Picking an agent that specializes in the area?

Some agents do 5-7 transactions a year, and they say they specialize in an area because all of their transactions are in that area. While another agent might do 50 transactions a year all over town and then also do 5-7 in your neighborhood. This second agent has more experience and more data points to learn from and prepare them for surprises.


There is a better version of this question to ask… what percentage of the business that transacts in my area do you participate in? This is a far better indicator of the depth of market knowledge than how much of the agent's business is in your area.


Picking someone you know who is recently licensed?

Just as proximity in your social circle isn’t a great way to pick someone to do your taxes, proximity to a realtor isn’t necessarily a great way to select a realtor to sell your home. And yes, my husband is a data scientist. That doesn’t mean I will assume he can also do my taxes.


If the public has the idea that all an Agent does is put a listing on the MLS, then they feel that they can select anybody, even a newly licensed acquaintance, to list their property, but the Agent should be doing so much more than that.


Do your research, ask questions about process experience, speak to past clients, or read reviews and, dear to diligence, find a realtor, like you would, for any other profession. A great realtor can change your perspective on the value realtors bring to the table when selling your home. (Read our article about why the process is so important.)


Real estate is a profession just like accounting, financial planning, and law. Hire someone who treats it as such and practices it at a high level.


Okay, we discussed all of these less-than-ideal reasons to select a realtor; now, what are some great ways to make this choice?


What should you use to select an agent?


How many homes have they sold? More data points make an agent better prepared. As in all things in life, with experience, you sharpen your skills. While longevity in a market isn’t always an indicator of experience, the number of experiences combined with longevity means an agent has had an opportunity to build a process that can help anticipate many different situations.


Agents who have been practitioners for a long time also know how to do business in different types of markets. The study of market behavior can only be gained with time and experience.


We are always learning in real estate, and the longer you practice, the more prepared you are to advise your clients.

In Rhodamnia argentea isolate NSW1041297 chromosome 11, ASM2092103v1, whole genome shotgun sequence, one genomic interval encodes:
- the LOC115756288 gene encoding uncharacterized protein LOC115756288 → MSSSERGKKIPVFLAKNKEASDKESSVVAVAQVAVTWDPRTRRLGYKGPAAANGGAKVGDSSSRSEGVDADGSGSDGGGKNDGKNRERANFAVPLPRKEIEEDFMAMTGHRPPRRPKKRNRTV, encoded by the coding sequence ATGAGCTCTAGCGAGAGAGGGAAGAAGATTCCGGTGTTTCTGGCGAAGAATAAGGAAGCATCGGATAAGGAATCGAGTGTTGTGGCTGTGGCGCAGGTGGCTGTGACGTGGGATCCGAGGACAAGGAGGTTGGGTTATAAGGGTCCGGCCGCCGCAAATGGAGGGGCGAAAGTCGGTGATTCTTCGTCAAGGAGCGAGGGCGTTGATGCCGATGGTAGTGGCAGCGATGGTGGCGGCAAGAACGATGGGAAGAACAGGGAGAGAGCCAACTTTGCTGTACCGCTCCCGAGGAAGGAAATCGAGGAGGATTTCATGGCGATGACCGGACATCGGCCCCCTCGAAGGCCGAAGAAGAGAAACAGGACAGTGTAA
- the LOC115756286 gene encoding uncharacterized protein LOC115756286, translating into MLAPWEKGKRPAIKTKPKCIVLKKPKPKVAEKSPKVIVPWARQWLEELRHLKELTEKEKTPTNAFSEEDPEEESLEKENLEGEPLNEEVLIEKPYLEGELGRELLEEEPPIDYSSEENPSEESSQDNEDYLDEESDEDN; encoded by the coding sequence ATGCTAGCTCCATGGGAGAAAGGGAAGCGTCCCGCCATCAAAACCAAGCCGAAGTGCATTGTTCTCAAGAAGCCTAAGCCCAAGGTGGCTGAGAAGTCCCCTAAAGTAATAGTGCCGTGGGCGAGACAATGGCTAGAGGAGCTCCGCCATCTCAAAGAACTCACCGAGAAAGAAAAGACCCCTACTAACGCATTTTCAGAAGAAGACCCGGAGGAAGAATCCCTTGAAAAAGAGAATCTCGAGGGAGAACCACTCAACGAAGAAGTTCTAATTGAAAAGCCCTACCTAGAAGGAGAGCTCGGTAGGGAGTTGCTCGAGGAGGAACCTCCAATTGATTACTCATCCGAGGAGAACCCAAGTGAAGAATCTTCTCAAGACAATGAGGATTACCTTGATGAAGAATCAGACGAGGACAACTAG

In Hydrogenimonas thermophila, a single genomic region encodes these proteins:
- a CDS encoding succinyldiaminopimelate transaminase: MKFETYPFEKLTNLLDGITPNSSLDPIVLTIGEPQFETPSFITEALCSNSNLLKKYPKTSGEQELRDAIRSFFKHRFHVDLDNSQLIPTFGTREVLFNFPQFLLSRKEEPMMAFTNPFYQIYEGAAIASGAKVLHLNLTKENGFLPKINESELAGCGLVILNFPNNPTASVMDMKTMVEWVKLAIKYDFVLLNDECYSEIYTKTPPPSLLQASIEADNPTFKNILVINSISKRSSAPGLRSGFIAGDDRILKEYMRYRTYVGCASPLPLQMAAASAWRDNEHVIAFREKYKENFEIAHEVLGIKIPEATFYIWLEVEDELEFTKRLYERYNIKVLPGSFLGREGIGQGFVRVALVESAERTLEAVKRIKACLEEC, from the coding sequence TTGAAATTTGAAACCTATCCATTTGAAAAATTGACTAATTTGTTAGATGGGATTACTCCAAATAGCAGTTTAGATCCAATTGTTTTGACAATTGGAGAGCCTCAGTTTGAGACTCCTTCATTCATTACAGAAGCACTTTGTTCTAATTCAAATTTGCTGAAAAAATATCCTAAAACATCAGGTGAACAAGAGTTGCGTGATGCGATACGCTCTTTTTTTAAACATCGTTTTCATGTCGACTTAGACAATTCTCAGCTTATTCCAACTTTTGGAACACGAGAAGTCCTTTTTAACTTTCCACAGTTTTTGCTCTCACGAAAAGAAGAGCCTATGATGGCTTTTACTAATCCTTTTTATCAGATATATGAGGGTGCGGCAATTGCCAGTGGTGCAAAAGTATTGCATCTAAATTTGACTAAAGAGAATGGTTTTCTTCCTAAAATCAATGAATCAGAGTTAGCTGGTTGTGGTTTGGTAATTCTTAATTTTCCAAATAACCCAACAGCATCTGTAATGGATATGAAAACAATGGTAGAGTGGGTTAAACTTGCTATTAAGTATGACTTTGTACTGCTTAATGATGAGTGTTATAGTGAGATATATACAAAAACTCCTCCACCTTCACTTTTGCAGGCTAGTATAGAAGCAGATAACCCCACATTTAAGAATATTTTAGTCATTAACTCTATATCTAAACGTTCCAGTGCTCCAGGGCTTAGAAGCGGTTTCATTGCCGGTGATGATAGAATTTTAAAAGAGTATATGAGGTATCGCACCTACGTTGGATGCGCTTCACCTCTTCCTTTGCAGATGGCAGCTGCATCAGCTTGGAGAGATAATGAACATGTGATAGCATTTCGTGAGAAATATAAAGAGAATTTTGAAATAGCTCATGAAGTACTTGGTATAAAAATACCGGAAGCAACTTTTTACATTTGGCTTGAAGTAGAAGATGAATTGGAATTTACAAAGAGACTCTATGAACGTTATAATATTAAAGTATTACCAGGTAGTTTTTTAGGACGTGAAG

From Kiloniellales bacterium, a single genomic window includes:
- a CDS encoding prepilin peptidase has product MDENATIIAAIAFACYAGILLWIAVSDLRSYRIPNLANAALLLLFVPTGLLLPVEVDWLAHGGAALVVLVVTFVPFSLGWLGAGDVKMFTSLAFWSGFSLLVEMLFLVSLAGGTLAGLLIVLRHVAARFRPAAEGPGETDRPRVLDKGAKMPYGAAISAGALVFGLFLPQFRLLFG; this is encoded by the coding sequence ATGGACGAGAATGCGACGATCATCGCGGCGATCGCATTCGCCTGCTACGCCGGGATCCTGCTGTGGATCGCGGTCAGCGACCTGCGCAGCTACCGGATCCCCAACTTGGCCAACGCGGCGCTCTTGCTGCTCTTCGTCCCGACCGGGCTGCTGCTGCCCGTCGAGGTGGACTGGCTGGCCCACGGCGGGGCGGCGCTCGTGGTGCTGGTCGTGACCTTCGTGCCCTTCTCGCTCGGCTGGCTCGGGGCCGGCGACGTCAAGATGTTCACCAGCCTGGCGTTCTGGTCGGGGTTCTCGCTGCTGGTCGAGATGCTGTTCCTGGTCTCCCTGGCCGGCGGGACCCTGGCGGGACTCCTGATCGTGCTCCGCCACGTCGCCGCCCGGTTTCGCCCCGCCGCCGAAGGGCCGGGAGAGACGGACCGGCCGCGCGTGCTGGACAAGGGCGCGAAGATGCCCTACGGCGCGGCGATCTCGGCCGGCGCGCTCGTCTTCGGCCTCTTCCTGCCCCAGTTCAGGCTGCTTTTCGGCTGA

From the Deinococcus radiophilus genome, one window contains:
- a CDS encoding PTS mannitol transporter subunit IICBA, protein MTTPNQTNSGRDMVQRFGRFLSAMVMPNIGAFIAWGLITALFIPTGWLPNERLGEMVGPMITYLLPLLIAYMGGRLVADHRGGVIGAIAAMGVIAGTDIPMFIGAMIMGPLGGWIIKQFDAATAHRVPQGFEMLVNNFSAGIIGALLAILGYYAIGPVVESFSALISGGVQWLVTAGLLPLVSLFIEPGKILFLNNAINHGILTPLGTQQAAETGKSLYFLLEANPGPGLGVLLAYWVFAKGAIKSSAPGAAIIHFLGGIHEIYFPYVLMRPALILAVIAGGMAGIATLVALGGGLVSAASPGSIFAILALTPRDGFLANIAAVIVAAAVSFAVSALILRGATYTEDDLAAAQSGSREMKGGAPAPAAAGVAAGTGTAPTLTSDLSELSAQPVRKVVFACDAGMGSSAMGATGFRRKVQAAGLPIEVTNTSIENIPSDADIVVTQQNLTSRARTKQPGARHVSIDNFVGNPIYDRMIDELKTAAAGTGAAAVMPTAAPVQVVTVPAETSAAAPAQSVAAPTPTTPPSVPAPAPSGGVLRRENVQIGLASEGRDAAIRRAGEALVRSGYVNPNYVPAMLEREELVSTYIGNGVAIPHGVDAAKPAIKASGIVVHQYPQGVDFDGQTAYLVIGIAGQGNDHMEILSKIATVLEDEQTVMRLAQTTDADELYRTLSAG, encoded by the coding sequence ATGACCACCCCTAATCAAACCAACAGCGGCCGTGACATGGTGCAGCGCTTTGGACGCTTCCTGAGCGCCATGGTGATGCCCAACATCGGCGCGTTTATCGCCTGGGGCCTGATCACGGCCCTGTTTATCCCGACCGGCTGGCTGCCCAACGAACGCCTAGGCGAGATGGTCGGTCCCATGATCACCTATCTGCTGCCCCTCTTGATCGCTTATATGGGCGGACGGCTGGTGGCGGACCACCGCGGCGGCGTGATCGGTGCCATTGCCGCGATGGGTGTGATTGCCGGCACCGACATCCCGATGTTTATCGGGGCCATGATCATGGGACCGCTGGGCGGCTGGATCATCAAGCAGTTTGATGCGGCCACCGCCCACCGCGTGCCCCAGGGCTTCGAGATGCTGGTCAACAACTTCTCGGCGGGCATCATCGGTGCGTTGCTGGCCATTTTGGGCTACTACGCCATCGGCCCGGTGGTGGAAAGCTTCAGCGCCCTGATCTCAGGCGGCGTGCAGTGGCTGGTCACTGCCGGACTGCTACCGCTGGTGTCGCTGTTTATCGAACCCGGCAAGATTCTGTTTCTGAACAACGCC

What does their process look like? You want to know there is a plan – there should always be a plan. When interviewing vendors of any kind, a great first question to ask is, what is your process? A common misconception with the public is that all realtors do is put a sign in the front yard and put the property on MLS. So much more work happens before the property goes to the market. Ask about the steps the agent goes through before the property hits the MLS to get a good indication of how detailed their process is. This should comfort you that they know how to manage the very important project of listing your property.


Picking an agent that specializes in the area? I know one should not use this as a criterion, but there is a version of this question that is useful.


An agent who transacts a large percentage of the business in your area is likely to know the area very well.

This second agent also likely has more relationships throughout the city, which helps get your listing viability. High-producing agents tend to be super connectors, and their listings get socialized through less official channels at a higher rate than lower-producing agents.


Reviews!

Reviews are a great source of information. Of course, you want to know that an agent has plenty of 5-star reviews, but you can also read between the lines in the reviews and see if this agent offers the type of service you are looking for. Are you an engineer and want to be sure someone has the financial and mathematical savvy that is important to you? Read agents' reviews and look for the nuance of their process and character in their past clients' words.


Ask your friends and family for recommendations.

When selecting a CPA for an attorney or a house painter, referrals are always a great source of information. Great agents get 80% of their business from repeat referrals. Your friends and family have someone they have used and had great experiences with. Ask around and then use the interview questions suggested here to see who feels like a good fit for you and your decision-making style.


Team vs Solo

There are many ways to run a team and many ways to do business as a solo agent. If a team is run well, the consumer can benefit from a broad range of highly specialized people working on the very important project of listing your home for sale. Ask who will be negotiating a contract and who will be following up with the buyers' agents for feedback. You want a senior agent to focus their energies on these activities.


Suppose a senior agent has a lot of support staff. In that case, this phrase them up to focus solely on socializing your listing with their deep relationships across the city while someone else is working on the paperwork details. Lead agents are only sometimes excellent with more information. They have other superpowers that help sell your property. Still, they likely have a fantastic coordinator who sits behind the computer and agonizes over the right photo to select for the brochure and the proper caption for the photos on MLS!


Expanded Resources:


Whether you sell now or never, we are always happy to be a resource for you!

Jen